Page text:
Vietnam fishermen on the front lines of South China Sea fray

Story highlights

  • Vietnamese fishermen caught up in South China Sea dispute
  • Vietnam says they have become targets because they operate in disputed territory of Paracel Islands
  • President Obama arrives in Hanoi Monday to discuss regional security, trade

(CNN)Again and again, Vietnamese fisherman, Le Tan, keeps finding trouble out at sea.

Last year, a group of men from a Chinese-flagged vessel chased his boat, catching him and his sons, and threatening them.
    "They raided our boat. First they took our fish, then the essential equipment. If they liked it, they took it. If they didn't, they threw it away," he said.
    He estimated his boat has been targeted four or five times over the past decade.
    Once his son was held for three days; he was badly injured after being beaten and tasered at the spine.
    "He had to stay home for three months and could not go to work," Tan told CNN.
    Vietnamese authorities believe Tan and hundreds of other fishermen like him have become targets because they operate in the Paracel Islands, disputed territory claimed by Vietnam, China and Taiwan.
    Le Tan is a Vietnamese fisherman
    They are caught in an international spat over territory in the South China Sea -- a clash that's frayed diplomatic relations in the region.
    China says it owns nearly all of the South China Sea, and points to a 1947 map to justify claiming territory that lies hundreds of miles to the south and east of its island province, Hainan. 
    Many others object to that -- with Vietnam, the Philippines, Malaysia, Taiwan and Brunei all offering competing claims.  

    Fisherman caught in the fray

    Located off the east coast of Vietnam, the remote island of Ly Son is just 10 square kilometers (3.8 square miles) and wasn't connected to the national power grid until October 2014. It is home to around 1,000 fishermen who work in the Paracels, including Tan.
    According to the local government, 200 Ly Son fishermen and 17 fishing boats reported being attacked by Chinese vessels in 2015.
    China's foreign ministry says it has no knowledge of Vietnamese fisherman beating beaten or expelled from the area, which it claims as "indisputable" Chinese territory.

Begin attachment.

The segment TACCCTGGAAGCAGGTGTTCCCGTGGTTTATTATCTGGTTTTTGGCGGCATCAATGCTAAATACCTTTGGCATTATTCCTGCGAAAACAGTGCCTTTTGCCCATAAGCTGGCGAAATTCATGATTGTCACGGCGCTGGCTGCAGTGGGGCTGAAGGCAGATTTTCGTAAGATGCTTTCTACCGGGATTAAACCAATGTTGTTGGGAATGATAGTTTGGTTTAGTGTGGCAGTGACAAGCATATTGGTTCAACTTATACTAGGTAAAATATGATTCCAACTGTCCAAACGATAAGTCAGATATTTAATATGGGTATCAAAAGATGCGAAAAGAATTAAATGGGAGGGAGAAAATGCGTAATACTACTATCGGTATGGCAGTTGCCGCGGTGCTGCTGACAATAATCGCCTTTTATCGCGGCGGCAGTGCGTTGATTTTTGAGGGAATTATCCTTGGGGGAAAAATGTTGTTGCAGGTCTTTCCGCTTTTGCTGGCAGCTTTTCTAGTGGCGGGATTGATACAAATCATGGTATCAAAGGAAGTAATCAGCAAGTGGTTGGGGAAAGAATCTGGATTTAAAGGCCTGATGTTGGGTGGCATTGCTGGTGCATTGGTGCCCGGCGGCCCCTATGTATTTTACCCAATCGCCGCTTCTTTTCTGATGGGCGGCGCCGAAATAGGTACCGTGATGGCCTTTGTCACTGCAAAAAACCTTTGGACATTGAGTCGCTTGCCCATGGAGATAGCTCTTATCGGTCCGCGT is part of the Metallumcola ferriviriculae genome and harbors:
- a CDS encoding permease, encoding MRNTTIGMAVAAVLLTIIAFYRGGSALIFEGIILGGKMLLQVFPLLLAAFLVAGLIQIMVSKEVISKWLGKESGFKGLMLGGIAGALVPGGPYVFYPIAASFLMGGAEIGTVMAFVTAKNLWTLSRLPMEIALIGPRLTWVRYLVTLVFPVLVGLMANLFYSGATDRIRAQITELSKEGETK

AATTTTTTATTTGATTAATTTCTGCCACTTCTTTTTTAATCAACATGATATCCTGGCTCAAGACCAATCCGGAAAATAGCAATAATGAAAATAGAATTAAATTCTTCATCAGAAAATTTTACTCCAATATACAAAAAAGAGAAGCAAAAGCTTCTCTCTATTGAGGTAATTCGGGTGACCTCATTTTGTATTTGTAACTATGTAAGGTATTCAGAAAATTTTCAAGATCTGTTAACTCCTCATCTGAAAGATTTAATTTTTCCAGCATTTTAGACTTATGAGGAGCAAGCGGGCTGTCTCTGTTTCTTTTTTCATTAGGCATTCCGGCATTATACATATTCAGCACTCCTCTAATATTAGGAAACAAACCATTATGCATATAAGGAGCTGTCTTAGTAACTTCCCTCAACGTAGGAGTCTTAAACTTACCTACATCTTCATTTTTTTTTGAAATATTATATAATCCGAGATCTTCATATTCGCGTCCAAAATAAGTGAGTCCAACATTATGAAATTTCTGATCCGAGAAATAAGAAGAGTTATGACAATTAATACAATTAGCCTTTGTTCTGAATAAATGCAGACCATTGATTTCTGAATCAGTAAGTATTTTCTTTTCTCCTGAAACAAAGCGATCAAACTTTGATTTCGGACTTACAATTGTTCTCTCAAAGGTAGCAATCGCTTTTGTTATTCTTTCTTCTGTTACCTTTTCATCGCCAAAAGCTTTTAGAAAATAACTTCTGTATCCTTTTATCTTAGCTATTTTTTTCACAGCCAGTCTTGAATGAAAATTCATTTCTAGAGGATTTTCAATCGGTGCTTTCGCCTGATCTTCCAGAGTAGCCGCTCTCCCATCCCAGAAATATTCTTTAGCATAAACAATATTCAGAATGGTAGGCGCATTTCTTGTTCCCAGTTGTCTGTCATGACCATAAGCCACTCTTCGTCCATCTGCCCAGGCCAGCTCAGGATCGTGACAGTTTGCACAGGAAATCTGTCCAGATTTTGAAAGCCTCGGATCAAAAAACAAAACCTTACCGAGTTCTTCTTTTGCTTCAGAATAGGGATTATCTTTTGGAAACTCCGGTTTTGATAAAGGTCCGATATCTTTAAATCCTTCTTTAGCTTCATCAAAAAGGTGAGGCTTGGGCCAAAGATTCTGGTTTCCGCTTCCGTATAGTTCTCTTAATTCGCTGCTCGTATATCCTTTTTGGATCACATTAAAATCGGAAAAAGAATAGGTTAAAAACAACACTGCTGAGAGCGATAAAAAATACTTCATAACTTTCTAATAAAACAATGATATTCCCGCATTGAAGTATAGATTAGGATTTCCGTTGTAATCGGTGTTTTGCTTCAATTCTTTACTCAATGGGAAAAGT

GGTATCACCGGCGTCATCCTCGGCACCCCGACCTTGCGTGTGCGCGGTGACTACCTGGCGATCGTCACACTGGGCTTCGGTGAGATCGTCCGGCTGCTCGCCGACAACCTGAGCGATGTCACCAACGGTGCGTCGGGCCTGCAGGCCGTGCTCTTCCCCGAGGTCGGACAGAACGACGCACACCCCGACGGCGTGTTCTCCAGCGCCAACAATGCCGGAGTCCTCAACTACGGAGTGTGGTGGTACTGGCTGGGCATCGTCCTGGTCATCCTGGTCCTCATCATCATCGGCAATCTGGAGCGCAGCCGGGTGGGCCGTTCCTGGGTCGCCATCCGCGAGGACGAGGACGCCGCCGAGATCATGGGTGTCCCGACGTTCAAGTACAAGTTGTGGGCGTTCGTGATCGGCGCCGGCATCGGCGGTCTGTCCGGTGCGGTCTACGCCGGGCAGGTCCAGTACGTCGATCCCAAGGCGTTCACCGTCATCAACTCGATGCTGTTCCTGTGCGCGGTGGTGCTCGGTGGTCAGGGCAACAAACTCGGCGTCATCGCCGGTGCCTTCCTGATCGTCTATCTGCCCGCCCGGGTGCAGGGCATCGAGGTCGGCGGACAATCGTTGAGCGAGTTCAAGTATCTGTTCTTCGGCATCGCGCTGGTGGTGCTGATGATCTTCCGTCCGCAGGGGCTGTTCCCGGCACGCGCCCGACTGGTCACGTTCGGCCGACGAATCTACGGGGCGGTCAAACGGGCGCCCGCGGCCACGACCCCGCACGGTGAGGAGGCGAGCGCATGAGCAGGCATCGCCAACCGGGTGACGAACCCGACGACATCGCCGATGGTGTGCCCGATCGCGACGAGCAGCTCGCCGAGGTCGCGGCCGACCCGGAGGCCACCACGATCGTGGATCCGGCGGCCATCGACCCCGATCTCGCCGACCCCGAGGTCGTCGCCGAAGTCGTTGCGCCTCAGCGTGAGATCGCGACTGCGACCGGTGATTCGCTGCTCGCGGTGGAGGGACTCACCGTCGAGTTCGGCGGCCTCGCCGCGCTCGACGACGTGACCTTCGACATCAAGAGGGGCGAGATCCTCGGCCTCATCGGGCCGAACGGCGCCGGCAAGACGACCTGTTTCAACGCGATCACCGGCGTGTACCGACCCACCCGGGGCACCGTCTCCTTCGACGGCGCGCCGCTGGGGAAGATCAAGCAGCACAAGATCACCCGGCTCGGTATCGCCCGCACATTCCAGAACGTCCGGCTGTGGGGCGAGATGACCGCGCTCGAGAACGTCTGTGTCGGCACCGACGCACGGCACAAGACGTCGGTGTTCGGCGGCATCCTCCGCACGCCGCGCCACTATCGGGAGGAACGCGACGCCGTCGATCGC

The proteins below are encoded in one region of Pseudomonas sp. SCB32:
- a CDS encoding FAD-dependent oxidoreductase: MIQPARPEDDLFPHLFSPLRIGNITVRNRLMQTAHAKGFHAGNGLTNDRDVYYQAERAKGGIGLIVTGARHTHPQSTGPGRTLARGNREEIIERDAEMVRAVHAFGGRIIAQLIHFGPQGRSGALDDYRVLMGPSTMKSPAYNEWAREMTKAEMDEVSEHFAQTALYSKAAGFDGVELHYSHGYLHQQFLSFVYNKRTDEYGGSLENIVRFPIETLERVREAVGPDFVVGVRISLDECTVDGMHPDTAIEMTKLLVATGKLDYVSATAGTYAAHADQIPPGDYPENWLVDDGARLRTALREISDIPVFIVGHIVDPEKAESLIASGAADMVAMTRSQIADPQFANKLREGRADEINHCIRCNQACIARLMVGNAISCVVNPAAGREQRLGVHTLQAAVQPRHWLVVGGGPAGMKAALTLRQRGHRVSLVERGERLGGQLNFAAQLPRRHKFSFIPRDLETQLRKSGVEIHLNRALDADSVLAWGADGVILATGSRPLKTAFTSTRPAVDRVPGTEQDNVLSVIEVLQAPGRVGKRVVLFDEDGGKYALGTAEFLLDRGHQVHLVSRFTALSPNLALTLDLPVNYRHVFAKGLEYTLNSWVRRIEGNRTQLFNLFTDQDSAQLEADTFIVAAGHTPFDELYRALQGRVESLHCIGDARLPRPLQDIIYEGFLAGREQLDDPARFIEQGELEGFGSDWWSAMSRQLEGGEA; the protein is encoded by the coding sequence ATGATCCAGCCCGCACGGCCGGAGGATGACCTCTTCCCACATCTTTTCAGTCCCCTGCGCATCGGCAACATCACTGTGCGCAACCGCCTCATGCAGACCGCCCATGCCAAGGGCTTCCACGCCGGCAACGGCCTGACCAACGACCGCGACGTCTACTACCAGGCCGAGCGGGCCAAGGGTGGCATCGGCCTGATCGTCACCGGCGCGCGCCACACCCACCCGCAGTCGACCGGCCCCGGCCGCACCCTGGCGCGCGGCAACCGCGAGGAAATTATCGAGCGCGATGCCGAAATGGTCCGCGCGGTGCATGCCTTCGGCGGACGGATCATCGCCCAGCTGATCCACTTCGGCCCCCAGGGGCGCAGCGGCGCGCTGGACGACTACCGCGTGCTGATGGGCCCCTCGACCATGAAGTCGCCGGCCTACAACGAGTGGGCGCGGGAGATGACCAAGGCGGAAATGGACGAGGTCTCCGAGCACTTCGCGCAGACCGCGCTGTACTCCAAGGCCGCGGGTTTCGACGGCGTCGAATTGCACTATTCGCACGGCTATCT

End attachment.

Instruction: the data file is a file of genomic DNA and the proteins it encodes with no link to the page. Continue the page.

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    Since 1999, China has instituted a summer moratorium on fishing in the South China Sea, saying it protects the sustainability of the industry.
    "China has the authority to administer its territorial waters because of our sovereignty," Chinese foreign ministry spokesperson, Hua Chunying, said in response to a question from CNN.  
    "As I understand it, China's maritime authorities have always enforced laws in a civilized manner."

     'This area belongs to Vietnam'

    Despite the risk, Pham Thi Huong, a senior official in Ly Son, said authorities encourage the fishermen to keep going to the Paracels, which she describes as a traditional and crucial source of income for the island.
    "By going out to the sea again, they confirm that this area belongs to Vietnam... That is undeniable," she said.
    Pham Thi Huong, vice chair of the Ly Son District People's Committee
    CNN wasn't allowed to speak to the Ly Son fishermen without a government minder present. But Vietnam's national government actively promotes the stories of the Ly Son fishermen and are keen to show them off as examples of China's aggression. Authorities support the fisherman with cash payments to replace lost fishing equipment and help pay for medical bills.
    Because of their belief in Vietnam's ownership of the island, regular Vietnamese citizens also contribute money to the fishermen's cause, according to the President of Ly Son's Fisheries Association, Nguyen Quoc Trinh.
    "This is the force, the motivating force that makes our fishermen feel safe when we go out to the sea," he said.
    Fishing boats in Ly Son harbor

    Opportunity for United States

    Political analysts say China's assertiveness in the South China Sea has threatened regional players and opened up new opportunities for the United States to build ties in countries like Vietnam. 
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    Over the past few years, China has made strategic moves to back its claim to most of the South China Sea, building man-made islands, adding landing strips and deploying surface-to-air missiles.
    The Asia Maritime Transparency Initiative (AMTI) has concluded, based on satellite imagery, that China has created 3,000 acres, or 12 square kilometers, of new land.
    Vietnam has also engaged in reclamation activities, but on a smaller scale.
    The AMTI estimated Vietnam has created just over 120 acres, or half a square kilometer, of new land.
    Before President Obama's visit, U.S. Assistant Secretary of State for East Asian and Pacific Affairs, Daniel R. Russel, described Vietnam as "a partner in upholding the Law of the Sea and the rule of law in maritime space, in resolving peacefully the tensions and disputes in the South China Sea."
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    The Obama administration has repeatedly advocated for such a peaceful resolution to the disputes, calling for a halt in reclamation or militarization of the islands by any country.
    The U.S. is also running "Freedom of Navigation" operations -- naval patrols or flights through the South China Sea -- to emphasize the American position that all nations have a right to transit these waters.
    Such activities have angered China, which has repeatedly accused the United States of provoking conflict and jeopardizing stability in the region.
    Vietnam, for its part, doesn't seem upset by the Freedom of Navigation operations.
    In January, the Foreign Ministry spokesman, Le Hai Binh, responded to one such operation by saying: "Vietnam respects the right of innocent passage through the territorial sea."